The number of dials a salesperson makes is easily measured. So is the time they spend speaking with prospects and clients. The hours they work is also easily captured. You can also count the number of emails a salesperson has sent.
The value of a potential opportunity is also easy to measure. Whether the opportunity is measured by revenue, gross profit, or margin, it’s relatively easy to determine the value of a deal.
The days an opportunity has lived in a certain stage is very simple arithmetic. You subtract the date the opportunity entered the stage from today’s date to determine the number of days (or weeks, or months, or years if you allow your pipeline to be stuffed with what are actually leads).
You can also verify that you have the necessary deals to reach your goals by ensuring that you have 300 percent of your goal in your pipeline at all times. This is easily measured and requires the smallest amount of math.
While all of these measurements provide good and useful information, sales effectiveness cannot be collapsed into objective measures alone. The difference between success and struggling to produce results is found in more subjective measures, none of which lend themselves to objective measurement.
Subjective Measurements and Context
How effective is the salesperson making the calls or sending the emails? Is there enough value being created for the client who receives the communication to agree to their request for a meeting? If the results are not forthcoming, then focusing on objective measurements is of no use to you in making an improvement.
The value of an opportunity, as easily measured as it may be, provides little to no information at all about the likelihood of your capturing it. It says nothing about how compelled the client is to change, how well the salesperson is doing helping them, or how susceptible you are to a competitive threat. You can only determine the real value of the opportunity to your organization by looking at more subjective factors.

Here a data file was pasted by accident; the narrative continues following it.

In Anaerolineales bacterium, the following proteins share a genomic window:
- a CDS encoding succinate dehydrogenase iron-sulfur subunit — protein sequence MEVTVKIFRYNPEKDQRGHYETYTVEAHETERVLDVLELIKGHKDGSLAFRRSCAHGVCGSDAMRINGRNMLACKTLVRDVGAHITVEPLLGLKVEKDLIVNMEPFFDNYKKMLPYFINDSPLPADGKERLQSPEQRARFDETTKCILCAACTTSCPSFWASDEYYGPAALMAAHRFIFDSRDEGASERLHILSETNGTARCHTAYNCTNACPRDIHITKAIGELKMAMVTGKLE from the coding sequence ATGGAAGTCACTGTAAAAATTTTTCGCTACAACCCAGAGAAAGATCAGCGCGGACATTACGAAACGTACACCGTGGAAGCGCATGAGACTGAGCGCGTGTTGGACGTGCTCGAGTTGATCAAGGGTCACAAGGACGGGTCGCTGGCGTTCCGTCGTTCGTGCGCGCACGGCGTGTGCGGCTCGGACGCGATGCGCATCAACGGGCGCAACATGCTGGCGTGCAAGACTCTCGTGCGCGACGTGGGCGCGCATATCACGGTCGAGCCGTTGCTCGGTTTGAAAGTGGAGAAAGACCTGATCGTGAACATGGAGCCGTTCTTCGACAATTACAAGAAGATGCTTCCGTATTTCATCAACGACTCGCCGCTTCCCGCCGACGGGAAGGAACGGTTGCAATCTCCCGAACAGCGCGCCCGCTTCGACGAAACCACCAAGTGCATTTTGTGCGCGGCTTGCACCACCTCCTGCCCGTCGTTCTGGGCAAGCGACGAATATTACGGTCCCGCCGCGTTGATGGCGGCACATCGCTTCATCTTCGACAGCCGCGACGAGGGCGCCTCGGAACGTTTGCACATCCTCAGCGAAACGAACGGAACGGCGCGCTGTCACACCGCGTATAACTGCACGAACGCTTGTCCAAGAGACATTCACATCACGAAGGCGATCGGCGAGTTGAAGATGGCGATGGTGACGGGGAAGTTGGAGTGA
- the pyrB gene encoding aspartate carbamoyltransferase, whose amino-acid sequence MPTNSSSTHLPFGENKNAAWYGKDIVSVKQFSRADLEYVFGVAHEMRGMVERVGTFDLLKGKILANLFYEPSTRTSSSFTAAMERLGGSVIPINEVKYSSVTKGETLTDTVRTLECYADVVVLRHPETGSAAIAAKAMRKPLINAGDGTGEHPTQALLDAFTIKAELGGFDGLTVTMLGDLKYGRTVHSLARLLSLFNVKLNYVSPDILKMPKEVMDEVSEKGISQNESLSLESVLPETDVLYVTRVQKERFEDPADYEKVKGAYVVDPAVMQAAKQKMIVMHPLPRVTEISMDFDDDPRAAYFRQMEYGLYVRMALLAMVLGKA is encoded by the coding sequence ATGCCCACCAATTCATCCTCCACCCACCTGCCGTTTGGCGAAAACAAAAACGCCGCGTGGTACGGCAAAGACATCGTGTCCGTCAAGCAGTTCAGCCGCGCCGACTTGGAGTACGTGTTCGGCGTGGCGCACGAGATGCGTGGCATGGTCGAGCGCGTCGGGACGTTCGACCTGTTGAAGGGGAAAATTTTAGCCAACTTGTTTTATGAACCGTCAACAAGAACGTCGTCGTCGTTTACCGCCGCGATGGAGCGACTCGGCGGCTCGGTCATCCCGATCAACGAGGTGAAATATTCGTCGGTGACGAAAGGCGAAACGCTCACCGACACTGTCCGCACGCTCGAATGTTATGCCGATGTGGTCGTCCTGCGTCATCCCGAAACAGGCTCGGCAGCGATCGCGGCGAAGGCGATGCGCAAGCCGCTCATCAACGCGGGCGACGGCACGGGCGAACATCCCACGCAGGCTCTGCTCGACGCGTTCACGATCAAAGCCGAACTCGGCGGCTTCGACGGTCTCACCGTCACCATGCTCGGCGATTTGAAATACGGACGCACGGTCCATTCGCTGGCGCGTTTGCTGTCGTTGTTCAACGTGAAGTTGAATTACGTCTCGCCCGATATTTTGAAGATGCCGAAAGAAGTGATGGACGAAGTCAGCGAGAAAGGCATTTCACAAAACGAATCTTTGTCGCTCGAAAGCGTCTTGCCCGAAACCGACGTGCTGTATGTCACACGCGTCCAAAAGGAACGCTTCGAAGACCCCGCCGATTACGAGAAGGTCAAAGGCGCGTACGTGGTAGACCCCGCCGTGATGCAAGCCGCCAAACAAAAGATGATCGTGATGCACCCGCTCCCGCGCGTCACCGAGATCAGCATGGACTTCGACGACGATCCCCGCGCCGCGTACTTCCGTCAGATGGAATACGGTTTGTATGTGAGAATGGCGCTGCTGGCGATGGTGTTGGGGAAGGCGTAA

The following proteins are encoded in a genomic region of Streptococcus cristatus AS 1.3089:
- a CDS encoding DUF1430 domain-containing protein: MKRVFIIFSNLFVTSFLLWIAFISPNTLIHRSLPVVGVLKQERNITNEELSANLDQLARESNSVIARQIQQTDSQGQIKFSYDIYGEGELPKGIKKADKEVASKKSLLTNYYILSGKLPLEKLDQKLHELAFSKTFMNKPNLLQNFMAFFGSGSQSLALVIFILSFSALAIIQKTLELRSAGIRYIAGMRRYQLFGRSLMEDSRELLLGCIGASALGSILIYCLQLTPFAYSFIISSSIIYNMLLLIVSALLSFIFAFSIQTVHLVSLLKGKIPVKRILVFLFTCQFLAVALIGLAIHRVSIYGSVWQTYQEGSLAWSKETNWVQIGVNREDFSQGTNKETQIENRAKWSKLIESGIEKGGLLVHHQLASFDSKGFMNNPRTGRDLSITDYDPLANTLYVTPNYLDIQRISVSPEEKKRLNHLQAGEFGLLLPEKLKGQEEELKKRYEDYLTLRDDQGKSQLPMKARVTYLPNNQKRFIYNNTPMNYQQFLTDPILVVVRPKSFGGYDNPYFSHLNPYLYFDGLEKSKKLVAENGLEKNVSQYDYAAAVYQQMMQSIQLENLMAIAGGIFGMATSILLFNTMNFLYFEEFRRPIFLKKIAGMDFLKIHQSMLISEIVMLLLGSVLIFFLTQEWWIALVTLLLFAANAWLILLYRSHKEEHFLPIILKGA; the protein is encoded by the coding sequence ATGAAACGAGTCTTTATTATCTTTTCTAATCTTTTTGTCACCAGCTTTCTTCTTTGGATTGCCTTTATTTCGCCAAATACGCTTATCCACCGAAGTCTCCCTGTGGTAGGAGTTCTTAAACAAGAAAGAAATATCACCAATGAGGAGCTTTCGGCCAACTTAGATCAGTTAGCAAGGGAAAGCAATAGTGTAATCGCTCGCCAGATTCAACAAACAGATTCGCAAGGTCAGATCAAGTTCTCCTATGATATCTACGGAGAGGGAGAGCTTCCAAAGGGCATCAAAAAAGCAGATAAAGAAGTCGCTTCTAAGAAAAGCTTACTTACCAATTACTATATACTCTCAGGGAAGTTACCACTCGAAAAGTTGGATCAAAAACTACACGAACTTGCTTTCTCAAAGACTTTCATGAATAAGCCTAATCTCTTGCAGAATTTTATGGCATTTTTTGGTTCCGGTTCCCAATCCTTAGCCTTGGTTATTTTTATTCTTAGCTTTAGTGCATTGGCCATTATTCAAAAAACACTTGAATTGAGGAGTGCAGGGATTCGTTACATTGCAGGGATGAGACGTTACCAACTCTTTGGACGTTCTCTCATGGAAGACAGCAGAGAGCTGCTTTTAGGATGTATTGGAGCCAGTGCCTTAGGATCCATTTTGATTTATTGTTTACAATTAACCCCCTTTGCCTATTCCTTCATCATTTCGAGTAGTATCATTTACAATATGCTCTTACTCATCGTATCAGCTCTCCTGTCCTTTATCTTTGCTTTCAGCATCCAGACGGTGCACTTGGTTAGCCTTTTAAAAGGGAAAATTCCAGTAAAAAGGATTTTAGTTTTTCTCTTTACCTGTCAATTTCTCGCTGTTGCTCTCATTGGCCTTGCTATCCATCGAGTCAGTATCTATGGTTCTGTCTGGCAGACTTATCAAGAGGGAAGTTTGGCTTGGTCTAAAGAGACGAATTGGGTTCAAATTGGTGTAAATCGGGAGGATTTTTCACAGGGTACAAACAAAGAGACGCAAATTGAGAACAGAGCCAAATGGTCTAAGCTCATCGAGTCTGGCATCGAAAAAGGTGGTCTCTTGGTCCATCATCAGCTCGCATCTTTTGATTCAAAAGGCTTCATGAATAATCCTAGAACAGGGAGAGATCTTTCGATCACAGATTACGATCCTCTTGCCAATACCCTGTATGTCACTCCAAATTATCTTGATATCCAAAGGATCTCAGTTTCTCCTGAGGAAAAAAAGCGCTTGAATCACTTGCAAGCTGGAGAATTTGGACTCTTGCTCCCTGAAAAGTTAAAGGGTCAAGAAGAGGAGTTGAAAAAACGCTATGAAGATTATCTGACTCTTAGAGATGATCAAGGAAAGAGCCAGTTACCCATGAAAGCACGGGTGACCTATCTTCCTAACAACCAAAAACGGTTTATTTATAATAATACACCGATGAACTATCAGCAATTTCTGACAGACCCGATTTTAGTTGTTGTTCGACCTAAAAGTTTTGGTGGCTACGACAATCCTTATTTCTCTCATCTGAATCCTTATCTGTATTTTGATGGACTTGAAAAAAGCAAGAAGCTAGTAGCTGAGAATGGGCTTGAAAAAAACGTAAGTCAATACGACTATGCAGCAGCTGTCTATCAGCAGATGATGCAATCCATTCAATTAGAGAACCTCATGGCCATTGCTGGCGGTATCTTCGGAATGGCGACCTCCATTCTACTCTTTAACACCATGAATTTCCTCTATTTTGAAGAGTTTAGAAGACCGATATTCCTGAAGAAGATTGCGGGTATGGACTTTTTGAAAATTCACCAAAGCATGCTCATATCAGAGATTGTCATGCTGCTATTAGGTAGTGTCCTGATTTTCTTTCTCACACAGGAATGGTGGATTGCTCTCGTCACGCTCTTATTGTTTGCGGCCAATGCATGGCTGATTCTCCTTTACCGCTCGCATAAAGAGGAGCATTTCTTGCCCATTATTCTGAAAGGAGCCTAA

Why has a deal been in a stage for longer than normal? Why did a deal move through a stage faster than expected? Does more time mean the deal is at greater risk of being lost? Does less time mean that the deal is progressing fast because the client is seriously motivated to change or because they are skipping the commitments they need to make to really change?
Objective measurements provide one small part of a much larger picture. Reducing everything to what can be measured is to ignore the subjective factors that give you a fuller picture of what is true. The subjective is more difficult to assess, but the conversations necessary to surface the subjective factors that can’t be easily quantified is how you improve your results.
Qualitative measurements are what allows you to determine what the objective measurements mean.
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"In The Lost Art of Closing, Anthony proves that the final commitment can actually be one of the easiest parts of the sales process—if you’ve set it up properly with other commitments that have to happen long before the close. The key is to lead customers through a series of necessary steps designed to prevent a purchase stall."
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